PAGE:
In this play, creepiness is all encompassing, beginning with the subject matter and the apologist's vision of the criminal. Nevertheless, "Frozen" is not ambivalent about the crime. The criminal's victim is simply that, a victim. She was never compliant nor did she feel an iota of love for the perpetrator. Quite the contrary. Still, the terror and anguish she must have experienced, not to mention her loss of life, are never mentioned. Loosely based on a compilation of notorious cases in the United Kingdom, "Frozen" considers the life and actions of Ralph (Brían F. O'Byrne), a pedophile and serial rapist and murderer.

This play deals specifically with the aftermath of one of his murders -- the rape and killing of a small girl -- and the repercussions in the lives of the girl's mother (Swoosie Kurtz) and a researcher (Laila Robins) who is investigating serial killers, convinced that they suffer from frontal lobe disease.

The repugnant nature of the crime notwithstanding, "Frozen" is a work devoid of sensationalism of any kind, short of a hanging suicide scene at the end and even that snippet is not all that graphic. Indeed, the play is largely a study of three characters, all of whom, for widely different reasons, are psychologically frozen, hence the title. It is also a story of forgiveness. The mother comes to forgive her daughter's murderer and, in the end, all three protagonists grow attached to each other and share a bond of some kind. The minimalist set and sparse staging focus the audience's attention on the three characters.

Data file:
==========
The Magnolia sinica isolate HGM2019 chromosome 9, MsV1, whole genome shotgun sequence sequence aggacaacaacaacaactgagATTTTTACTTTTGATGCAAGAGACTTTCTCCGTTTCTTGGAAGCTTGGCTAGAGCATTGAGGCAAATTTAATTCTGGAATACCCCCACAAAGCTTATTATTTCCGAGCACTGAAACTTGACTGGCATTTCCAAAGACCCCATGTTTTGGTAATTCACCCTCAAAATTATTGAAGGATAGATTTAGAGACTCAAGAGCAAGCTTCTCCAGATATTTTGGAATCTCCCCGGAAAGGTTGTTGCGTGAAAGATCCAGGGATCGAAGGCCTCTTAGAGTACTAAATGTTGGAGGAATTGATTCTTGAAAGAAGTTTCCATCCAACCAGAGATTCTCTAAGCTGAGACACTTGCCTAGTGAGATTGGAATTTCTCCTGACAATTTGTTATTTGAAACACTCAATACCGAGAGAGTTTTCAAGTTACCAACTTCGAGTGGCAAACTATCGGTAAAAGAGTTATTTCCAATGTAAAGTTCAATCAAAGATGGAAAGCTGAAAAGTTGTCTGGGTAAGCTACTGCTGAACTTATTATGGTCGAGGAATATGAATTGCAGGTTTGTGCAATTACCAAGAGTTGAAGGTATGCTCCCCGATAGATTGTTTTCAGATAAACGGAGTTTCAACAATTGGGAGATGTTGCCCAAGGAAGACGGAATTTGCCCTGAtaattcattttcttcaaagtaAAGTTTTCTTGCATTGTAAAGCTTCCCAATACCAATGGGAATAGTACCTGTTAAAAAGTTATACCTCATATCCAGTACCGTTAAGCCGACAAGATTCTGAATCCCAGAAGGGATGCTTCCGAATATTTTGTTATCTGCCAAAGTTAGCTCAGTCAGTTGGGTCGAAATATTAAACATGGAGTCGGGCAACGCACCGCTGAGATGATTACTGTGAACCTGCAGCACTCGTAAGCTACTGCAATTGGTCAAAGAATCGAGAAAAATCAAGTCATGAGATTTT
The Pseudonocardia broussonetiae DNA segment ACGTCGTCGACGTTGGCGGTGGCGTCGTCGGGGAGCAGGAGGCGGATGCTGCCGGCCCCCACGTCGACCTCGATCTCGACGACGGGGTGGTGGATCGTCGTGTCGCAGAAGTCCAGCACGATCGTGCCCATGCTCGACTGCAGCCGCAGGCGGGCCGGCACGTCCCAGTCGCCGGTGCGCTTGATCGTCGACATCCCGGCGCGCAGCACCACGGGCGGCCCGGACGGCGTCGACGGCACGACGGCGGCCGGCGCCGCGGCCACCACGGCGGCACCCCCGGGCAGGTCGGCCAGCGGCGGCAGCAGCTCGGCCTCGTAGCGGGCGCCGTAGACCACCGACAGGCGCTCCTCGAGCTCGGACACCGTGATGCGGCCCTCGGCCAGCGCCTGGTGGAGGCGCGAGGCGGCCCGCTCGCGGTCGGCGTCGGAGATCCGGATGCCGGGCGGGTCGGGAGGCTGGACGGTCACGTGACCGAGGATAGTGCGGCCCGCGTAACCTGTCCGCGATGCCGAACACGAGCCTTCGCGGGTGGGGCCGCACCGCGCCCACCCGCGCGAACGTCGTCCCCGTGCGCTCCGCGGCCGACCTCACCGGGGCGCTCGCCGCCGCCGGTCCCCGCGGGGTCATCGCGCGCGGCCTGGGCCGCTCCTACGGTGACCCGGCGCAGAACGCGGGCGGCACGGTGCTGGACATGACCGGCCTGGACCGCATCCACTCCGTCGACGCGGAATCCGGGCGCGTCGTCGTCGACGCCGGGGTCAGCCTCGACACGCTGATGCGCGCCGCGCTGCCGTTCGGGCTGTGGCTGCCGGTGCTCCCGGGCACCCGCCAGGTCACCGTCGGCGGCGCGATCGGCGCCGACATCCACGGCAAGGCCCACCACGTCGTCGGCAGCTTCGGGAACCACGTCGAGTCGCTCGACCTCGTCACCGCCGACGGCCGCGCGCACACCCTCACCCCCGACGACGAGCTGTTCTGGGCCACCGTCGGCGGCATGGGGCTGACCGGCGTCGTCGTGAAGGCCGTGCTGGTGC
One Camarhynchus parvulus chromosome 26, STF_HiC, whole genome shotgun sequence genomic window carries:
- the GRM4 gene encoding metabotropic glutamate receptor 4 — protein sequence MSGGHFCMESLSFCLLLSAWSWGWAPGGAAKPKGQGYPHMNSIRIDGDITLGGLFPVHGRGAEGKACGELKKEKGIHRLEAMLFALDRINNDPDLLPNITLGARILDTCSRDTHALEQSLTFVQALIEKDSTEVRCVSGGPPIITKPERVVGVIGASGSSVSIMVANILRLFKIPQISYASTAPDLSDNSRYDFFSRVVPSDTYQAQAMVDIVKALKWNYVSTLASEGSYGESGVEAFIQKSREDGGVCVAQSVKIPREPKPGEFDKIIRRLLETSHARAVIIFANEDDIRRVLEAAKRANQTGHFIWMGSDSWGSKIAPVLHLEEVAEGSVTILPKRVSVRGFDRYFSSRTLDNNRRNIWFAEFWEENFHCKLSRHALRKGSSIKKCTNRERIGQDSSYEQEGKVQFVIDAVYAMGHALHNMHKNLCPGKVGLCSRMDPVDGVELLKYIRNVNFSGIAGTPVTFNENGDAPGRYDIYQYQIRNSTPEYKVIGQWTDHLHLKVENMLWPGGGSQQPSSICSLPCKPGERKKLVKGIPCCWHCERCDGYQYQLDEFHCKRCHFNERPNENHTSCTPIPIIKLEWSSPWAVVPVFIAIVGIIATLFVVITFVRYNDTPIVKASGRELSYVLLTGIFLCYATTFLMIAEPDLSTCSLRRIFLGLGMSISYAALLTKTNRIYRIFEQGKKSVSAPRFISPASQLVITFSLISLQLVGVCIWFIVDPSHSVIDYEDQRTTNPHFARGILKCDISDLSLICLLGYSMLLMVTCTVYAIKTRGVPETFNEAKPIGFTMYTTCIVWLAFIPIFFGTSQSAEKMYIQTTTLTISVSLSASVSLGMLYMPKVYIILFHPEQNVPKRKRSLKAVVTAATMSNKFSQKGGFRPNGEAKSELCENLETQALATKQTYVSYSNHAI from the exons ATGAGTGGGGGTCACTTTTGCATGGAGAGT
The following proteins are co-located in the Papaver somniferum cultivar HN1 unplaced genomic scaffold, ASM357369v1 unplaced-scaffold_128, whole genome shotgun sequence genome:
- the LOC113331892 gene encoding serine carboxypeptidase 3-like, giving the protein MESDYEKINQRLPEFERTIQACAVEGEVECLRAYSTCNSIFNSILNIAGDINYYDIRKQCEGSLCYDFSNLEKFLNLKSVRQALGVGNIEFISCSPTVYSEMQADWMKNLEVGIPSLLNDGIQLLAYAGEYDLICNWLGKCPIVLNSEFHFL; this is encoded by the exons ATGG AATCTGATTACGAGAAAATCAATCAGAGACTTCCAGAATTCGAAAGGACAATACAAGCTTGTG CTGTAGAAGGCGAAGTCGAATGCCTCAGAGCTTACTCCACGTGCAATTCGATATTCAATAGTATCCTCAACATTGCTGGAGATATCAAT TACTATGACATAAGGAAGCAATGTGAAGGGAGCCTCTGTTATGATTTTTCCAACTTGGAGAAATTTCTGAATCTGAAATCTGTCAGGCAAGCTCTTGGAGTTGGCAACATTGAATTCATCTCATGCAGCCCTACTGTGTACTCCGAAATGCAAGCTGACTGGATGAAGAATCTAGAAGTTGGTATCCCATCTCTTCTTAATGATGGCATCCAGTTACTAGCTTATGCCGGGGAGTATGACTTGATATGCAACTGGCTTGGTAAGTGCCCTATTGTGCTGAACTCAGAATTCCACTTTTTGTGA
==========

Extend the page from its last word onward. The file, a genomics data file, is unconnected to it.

The initial creepiness metastasizes with the suggestion that the three protagonists truly have common ground, the idea that forgiveness is plausible (or even natural) in this context, and, most stunningly, the unexceptional character of the criminal, who is little more than a dimwitted child-man, covered in tattoos, and almost, but not quite, an innocent.

In one of the final scenes, when the murdered girl's mom visits him in jail, she shows him pictures of her daughter at a costume contest, where she came in third. Ralph studies the picture with affection, noting sweetly, "She should have won." Ralph is undoubtedly an embodiment of "the banality of evil" on two legs. It's a tribute to O'Byrne's acting; he certainly made this viewer want to gag. But is that what he should be doing? Doesn't good theatre require new insights to transcend the creepiness of the topic? Or are there some topics for which there are no new insights? Is making it "interesting" or palatable by definition to falsify?